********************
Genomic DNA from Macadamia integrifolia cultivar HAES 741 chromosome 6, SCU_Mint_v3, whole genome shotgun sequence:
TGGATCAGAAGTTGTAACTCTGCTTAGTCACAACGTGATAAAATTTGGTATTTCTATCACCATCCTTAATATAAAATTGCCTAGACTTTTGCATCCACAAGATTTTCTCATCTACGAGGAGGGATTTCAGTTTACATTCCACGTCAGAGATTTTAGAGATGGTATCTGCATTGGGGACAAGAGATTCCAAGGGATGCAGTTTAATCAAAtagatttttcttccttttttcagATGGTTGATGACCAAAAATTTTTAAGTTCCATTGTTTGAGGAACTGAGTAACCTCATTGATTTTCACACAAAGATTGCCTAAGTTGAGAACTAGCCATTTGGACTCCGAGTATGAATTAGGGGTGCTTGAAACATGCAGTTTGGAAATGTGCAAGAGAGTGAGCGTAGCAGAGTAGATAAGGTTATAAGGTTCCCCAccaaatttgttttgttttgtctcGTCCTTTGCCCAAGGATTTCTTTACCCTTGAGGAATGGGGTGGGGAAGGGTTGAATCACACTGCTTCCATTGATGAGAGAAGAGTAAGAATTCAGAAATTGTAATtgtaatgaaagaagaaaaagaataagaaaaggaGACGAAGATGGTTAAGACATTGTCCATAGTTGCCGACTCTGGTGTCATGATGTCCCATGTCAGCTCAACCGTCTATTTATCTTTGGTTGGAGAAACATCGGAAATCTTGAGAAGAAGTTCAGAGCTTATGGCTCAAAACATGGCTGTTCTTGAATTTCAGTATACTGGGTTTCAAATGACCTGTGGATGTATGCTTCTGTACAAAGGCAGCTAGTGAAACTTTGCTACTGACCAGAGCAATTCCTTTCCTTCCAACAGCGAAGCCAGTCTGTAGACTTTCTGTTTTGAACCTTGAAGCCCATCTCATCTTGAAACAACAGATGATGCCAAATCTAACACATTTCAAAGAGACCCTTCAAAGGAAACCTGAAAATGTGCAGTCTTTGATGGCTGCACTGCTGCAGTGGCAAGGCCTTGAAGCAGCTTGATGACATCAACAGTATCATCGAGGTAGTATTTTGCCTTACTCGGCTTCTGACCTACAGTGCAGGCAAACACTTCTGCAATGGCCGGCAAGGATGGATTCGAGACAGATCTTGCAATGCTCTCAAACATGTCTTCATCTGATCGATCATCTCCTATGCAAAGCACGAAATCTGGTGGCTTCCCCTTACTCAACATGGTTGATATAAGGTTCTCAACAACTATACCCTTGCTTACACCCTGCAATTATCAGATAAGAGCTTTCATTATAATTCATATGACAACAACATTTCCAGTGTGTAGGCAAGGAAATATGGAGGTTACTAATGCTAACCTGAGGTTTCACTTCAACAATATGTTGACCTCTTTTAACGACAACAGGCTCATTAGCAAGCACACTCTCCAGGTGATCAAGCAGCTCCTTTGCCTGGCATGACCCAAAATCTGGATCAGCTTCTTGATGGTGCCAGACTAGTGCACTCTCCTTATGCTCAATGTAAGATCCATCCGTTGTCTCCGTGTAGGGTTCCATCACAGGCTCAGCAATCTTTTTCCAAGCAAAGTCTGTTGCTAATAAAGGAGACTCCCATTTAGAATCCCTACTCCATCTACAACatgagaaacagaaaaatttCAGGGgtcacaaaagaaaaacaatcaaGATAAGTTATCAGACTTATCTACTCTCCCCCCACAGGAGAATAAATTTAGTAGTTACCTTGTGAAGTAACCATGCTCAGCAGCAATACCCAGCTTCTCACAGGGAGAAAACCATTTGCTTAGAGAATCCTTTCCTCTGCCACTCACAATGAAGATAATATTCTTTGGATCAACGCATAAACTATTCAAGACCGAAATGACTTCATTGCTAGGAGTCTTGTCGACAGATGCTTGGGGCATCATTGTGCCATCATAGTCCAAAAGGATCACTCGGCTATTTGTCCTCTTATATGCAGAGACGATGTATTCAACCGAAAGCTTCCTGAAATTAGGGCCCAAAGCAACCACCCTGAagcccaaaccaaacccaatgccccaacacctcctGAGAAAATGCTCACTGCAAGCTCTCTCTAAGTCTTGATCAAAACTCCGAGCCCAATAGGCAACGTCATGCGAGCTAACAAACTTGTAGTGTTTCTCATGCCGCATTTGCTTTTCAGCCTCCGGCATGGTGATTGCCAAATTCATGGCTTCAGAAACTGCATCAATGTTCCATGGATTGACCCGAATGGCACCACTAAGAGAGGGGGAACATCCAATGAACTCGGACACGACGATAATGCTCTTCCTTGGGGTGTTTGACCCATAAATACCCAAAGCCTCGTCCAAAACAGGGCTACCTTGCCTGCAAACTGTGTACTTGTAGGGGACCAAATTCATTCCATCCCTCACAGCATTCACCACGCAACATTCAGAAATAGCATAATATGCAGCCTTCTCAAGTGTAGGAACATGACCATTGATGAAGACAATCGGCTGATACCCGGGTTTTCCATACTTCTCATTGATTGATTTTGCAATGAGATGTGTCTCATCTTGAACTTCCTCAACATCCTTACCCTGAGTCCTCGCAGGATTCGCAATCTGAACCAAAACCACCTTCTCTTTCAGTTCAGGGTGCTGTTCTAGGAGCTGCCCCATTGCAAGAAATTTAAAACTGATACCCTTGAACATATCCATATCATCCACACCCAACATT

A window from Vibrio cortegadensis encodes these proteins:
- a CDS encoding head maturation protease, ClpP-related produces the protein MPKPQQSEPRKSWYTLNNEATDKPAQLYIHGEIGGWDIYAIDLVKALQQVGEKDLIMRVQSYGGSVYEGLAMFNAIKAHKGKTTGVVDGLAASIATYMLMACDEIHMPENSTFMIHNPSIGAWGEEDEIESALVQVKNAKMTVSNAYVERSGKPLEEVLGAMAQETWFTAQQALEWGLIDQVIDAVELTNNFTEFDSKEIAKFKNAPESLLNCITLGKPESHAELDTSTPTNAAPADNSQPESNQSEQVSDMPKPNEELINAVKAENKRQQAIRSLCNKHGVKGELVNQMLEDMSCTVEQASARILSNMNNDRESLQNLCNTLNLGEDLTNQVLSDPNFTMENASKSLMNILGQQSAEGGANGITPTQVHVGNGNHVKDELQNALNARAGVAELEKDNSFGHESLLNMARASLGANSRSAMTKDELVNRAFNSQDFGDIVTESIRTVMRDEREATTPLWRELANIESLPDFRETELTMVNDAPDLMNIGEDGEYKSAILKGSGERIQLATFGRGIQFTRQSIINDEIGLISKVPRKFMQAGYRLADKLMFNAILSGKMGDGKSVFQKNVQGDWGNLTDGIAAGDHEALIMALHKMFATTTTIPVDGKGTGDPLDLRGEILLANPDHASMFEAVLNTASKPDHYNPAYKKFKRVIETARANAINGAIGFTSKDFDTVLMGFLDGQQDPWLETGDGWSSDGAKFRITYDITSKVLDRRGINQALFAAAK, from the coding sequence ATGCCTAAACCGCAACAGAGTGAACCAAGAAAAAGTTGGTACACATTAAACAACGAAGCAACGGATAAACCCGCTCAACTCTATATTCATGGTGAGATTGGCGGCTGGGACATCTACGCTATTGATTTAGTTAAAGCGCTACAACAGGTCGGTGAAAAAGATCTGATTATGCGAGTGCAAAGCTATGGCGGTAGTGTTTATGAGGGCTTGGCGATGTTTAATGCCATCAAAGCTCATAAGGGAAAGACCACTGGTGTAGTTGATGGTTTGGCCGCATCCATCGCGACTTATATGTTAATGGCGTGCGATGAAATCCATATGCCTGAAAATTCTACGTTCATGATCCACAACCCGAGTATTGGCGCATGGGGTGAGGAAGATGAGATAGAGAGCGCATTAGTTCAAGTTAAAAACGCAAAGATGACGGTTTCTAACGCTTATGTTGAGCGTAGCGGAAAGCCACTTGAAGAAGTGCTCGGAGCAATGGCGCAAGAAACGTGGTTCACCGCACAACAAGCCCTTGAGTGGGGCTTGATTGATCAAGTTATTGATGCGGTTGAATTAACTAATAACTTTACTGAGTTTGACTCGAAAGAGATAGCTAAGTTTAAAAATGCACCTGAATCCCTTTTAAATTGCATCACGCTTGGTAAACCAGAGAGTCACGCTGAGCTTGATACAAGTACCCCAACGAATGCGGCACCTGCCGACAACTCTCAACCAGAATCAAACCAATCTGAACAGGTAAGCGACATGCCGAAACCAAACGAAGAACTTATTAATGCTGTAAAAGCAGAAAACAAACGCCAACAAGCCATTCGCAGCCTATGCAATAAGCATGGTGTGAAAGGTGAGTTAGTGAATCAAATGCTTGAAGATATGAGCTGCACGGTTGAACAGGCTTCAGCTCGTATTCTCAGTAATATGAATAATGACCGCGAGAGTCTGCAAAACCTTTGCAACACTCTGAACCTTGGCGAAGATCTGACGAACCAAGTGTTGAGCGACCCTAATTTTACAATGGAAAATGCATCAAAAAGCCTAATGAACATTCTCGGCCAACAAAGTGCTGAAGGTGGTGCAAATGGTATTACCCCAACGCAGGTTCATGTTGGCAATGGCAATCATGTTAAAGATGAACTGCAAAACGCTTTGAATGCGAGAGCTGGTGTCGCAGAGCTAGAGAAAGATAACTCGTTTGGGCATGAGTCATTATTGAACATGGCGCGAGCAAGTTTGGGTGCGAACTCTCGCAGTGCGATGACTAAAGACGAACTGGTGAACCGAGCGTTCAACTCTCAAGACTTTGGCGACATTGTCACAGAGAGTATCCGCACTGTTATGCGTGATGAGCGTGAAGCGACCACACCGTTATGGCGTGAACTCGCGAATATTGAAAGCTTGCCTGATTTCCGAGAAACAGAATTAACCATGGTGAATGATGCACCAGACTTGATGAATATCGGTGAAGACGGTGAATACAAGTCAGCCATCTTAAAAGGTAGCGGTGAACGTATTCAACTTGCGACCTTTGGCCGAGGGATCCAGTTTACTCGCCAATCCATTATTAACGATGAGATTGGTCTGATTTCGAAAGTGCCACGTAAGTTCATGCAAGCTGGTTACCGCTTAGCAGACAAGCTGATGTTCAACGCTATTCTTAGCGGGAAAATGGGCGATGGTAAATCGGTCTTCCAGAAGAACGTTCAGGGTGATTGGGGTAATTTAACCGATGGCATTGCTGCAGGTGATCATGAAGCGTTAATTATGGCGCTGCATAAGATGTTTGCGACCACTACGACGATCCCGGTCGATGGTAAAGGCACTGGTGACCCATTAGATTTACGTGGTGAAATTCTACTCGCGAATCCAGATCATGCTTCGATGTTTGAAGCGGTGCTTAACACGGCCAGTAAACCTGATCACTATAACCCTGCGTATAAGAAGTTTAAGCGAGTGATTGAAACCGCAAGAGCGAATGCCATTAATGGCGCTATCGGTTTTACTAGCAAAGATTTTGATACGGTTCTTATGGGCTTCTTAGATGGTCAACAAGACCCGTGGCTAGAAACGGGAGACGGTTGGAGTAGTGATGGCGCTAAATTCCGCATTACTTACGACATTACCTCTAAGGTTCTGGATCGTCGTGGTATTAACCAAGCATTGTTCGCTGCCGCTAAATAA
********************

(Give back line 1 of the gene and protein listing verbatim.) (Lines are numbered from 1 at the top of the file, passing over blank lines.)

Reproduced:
Genomic DNA from Macadamia integrifolia cultivar HAES 741 chromosome 6, SCU_Mint_v3, whole genome shotgun sequence: